BFFs: Santa Barbara Review

A slight story, but delivered with a light touch and sharp comic timing.

Tara Karsian and Andrea Grano wrote, produced and star in a comic look at female friendship, same-sex romance and New Age couples counseling.

As in many a romantic comedy, the central couple in BFFs are the last to recognize that they just might be meant for each other. The twist — and it’s a fresh one — is that they’re straight women and longtime friends; they stumble upon the possibility of something deeper while pretending to be an item at a “healing retreat for couples” — or maybe they’ve just drunk the relationship Kool-Aid. Screenwriter-producers Tara Karsian and Andrea Grano, who also star as the should-they-or-shouldn’t-they duo, get a lot right in their gentle spoof of New Age California-speak, which had its world premiere at the Santa Barbara festival.

One of the things the writer-producers nab is the pervasiveness of passive-aggressive “concern” in contemporary conversation. In the opening scene, fortysomething Kat (Karsian) is the picture of misery at her birthday dinner, where her mother (comedy vet Pat Carroll) and an assortment of frenemies offer faux sympathy over her recently dashed engagement to be married, an event they consider the latest in a lifetime of relationship failures. Mom ups the ante with the gift of a weekend of couples counseling for Kat and her ex. A few tequilas later, Kat’s best friend, Samantha (Grano), convinces her that they should pose as a couple in order to enjoy the picturesque retreat’s pool and have a laugh or two.

The other five couples at the Closer to Closeness getaway, among them the “living example” retreat facilitators (Sigrid Thornton and Patrick O’Connor) and a young gay couple (Sean MaherRussell Sams), are more sketched in than fully fleshed out. The most vividly realized supporting character is Richard Moll’s caricature of a self-realization enthusiast, a retirement-age man who seemingly has adopted New Age workshopping as a second career.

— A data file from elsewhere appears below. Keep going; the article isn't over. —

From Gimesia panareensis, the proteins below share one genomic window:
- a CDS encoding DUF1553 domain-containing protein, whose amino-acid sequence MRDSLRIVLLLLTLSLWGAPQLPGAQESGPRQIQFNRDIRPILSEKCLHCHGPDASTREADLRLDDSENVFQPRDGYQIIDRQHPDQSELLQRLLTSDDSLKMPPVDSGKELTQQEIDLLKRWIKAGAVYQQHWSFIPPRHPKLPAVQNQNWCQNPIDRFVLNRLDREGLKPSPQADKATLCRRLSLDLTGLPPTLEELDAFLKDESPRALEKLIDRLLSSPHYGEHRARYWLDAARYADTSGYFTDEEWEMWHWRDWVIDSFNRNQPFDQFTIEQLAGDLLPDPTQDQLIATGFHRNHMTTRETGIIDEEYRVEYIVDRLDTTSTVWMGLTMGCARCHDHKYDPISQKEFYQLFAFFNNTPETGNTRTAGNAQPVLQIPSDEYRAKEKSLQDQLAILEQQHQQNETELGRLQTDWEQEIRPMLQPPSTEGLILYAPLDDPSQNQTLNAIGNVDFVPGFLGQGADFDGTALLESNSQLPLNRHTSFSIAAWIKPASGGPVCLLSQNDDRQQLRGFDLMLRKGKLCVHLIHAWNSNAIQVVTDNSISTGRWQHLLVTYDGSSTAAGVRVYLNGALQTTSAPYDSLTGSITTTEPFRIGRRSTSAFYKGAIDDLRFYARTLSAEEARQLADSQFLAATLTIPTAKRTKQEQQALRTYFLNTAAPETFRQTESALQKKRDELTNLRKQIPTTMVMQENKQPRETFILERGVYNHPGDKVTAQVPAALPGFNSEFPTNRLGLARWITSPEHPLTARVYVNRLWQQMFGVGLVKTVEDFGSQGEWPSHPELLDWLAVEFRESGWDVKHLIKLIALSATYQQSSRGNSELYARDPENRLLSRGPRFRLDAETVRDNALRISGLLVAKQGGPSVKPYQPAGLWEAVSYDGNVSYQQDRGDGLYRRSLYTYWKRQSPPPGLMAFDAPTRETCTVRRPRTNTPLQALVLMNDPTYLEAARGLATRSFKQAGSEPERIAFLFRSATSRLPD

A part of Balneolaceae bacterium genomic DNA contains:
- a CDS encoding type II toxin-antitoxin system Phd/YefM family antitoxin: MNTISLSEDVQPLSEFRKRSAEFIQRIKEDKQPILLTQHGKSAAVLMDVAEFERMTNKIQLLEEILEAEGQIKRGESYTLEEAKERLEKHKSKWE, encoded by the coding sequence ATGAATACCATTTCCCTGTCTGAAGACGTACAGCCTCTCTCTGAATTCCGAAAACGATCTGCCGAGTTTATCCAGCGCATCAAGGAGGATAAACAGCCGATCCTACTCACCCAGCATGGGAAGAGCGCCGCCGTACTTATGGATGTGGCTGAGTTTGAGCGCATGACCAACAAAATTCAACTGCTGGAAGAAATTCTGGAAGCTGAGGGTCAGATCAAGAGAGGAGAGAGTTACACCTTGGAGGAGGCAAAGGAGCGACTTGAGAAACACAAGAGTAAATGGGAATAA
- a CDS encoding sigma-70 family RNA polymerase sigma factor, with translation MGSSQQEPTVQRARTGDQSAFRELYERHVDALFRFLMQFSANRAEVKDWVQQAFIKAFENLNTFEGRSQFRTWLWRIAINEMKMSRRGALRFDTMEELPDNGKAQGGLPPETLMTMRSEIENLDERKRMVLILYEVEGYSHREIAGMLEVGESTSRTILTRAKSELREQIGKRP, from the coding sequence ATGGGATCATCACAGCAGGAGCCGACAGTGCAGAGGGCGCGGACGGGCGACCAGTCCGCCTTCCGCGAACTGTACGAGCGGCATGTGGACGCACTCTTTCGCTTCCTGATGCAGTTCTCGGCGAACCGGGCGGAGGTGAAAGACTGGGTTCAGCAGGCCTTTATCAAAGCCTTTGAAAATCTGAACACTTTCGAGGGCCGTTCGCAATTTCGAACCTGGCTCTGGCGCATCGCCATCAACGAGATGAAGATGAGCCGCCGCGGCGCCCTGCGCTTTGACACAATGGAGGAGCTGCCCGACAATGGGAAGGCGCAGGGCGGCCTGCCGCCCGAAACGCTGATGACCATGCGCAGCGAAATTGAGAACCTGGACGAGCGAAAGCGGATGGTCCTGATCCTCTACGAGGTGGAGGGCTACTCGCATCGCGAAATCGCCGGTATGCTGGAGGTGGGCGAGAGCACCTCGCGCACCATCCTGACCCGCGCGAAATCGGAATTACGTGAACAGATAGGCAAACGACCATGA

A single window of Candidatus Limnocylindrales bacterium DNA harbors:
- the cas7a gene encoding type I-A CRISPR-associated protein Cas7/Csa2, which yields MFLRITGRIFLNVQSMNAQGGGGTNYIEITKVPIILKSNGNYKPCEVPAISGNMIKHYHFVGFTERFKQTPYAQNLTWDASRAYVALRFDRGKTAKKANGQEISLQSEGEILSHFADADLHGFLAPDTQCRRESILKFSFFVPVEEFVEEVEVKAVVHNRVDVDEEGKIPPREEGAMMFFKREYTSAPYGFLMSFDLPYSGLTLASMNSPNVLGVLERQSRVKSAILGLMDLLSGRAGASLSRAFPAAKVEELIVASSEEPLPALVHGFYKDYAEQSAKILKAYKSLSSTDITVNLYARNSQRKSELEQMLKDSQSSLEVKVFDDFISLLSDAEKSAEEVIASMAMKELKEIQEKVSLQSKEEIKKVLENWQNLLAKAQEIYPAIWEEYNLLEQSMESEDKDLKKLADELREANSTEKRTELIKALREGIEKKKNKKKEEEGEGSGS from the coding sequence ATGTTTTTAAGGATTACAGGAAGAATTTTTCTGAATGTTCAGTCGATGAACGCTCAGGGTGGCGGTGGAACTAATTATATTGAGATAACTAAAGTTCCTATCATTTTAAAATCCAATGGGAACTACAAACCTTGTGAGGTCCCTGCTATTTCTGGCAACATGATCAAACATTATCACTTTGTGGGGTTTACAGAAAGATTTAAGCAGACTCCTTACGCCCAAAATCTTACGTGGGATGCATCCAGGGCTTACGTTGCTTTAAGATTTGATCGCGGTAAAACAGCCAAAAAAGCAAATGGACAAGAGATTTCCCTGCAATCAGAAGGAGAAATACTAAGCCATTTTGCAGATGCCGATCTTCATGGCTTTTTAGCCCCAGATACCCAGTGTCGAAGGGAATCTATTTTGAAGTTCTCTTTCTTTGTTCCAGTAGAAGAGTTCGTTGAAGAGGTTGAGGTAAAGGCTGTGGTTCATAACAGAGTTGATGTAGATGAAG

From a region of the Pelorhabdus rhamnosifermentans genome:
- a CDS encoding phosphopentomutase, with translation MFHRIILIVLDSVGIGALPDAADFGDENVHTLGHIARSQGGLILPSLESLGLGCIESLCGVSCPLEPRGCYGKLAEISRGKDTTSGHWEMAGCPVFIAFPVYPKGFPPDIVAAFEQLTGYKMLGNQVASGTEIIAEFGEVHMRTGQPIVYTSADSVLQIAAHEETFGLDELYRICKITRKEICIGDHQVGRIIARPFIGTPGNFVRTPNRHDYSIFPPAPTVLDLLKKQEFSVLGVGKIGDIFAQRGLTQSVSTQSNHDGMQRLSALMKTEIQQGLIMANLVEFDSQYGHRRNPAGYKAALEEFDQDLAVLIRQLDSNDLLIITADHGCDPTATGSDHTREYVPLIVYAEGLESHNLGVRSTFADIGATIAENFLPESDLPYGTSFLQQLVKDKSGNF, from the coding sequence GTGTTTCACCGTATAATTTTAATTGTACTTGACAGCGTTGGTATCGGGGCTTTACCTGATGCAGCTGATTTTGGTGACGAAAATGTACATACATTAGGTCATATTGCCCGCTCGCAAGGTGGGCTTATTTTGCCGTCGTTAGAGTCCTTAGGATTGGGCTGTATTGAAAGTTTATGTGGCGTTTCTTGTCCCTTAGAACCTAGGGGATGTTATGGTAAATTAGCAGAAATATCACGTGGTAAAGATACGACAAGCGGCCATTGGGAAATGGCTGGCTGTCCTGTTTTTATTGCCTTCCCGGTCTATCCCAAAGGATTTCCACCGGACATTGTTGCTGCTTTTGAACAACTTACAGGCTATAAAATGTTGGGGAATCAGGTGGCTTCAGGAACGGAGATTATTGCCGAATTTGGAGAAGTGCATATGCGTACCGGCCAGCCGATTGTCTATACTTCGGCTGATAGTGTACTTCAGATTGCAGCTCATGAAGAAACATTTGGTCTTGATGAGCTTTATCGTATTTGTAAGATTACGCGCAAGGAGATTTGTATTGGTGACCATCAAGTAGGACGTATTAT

When, amid the group sharing, trust exercises and discussions of intimacy issues, the imposters start to feel something for each other, Grano and Karsian play the quandary just right, avoiding, as they do throughout the film, the forced, sitcommy delivery of many comedies.

Intriguing, if sometimes repetitive and thin, the low-budget production flirts with feel-good formula but wisely remains open-ended. Although director Andrew Putschoegl occasionally overindulges some of the story’s sincere therapeutic moments, for the most part he keeps things moving in the sunny, rustic-posh mountainside setting, maintaining a light tension between irony and earnestness.

In their observant writing and appealing performances, Karsian and Grano tap into something believable. Their characters bicker, joke and finish each other’s thoughts like any well-tuned partnership, trading insights, barbs and pointed looks — and indulging in a pitch-perfect game of “Who Would You Rather?” — with the natural rhythms of people who are smart, funny and in sync.

Venue: Santa Barbara Film Festival
Production: Sneaky Pete Prods.
Cast: Tara Karsian, Andrea Grano, Sigrid Thornton, Patrick O’Connor, Jenny O’Hara, Richard Moll, Sean Maher, Russell Sams, Larisa Oleynik, Jeffrey Vincent Parise, Dan Gauthier, Molly Hagan , Eric Lively, Pat Carroll
Director: Andrew Putschoegl
Screenwriters: Andrea Grano, Tara Karsian
Producers: Andrea Grano, Tara Karsian, Andrew Putschoegl
Director of photography: Andrew Huebscher
Production designer: Vincent Albo
Music: Paul Buckley
Costume designer: Marissa Borsetto
Editor: Corey Ziemniak
PG-13; 90 min.